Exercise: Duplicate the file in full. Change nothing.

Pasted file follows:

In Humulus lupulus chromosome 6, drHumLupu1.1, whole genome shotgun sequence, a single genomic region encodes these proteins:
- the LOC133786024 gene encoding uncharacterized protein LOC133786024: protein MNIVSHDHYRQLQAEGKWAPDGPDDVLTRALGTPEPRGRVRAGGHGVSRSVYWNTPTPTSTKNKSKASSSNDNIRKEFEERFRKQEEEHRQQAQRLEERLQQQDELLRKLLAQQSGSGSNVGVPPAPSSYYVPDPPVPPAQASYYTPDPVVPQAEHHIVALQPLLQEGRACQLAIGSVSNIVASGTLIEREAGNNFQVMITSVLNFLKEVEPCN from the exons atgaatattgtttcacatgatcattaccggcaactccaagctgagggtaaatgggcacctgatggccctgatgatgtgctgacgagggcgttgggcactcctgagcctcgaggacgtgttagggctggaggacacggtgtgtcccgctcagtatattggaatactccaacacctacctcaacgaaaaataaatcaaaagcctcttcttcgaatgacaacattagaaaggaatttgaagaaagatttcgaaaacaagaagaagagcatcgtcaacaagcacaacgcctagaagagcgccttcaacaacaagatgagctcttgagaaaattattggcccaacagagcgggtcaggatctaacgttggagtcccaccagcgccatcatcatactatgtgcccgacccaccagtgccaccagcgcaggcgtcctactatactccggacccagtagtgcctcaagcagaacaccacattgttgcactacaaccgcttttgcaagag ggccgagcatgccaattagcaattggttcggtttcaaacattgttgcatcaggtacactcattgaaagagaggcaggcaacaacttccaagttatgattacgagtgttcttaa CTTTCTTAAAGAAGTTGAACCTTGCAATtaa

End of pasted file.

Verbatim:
In Humulus lupulus chromosome 6, drHumLupu1.1, whole genome shotgun sequence, a single genomic region encodes these proteins:
- the LOC133786024 gene encoding uncharacterized protein LOC133786024: protein MNIVSHDHYRQLQAEGKWAPDGPDDVLTRALGTPEPRGRVRAGGHGVSRSVYWNTPTPTSTKNKSKASSSNDNIRKEFEERFRKQEEEHRQQAQRLEERLQQQDELLRKLLAQQSGSGSNVGVPPAPSSYYVPDPPVPPAQASYYTPDPVVPQAEHHIVALQPLLQEGRACQLAIGSVSNIVASGTLIEREAGNNFQVMITSVLNFLKEVEPCN from the exons atgaatattgtttcacatgatcattaccggcaactccaagctgagggtaaatgggcacctgatggccctgatgatgtgctgacgagggcgttgggcactcctgagcctcgaggacgtgttagggctggaggacacggtgtgtcccgctcagtatattggaatactccaacacctacctcaacgaaaaataaatcaaaagcctcttcttcgaatgacaacattagaaaggaatttgaagaaagatttcgaaaacaagaagaagagcatcgtcaacaagcacaacgcctagaagagcgccttcaacaacaagatgagctcttgagaaaattattggcccaacagagcgggtcaggatctaacgttggagtcccaccagcgccatcatcatactatgtgcccgacccaccagtgccaccagcgcaggcgtcctactatactccggacccagtagtgcctcaagcagaacaccacattgttgcactacaaccgcttttgcaagag ggccgagcatgccaattagcaattggttcggtttcaaacattgttgcatcaggtacactcattgaaagagaggcaggcaacaacttccaagttatgattacgagtgttcttaa CTTTCTTAAAGAAGTTGAACCTTGCAATtaa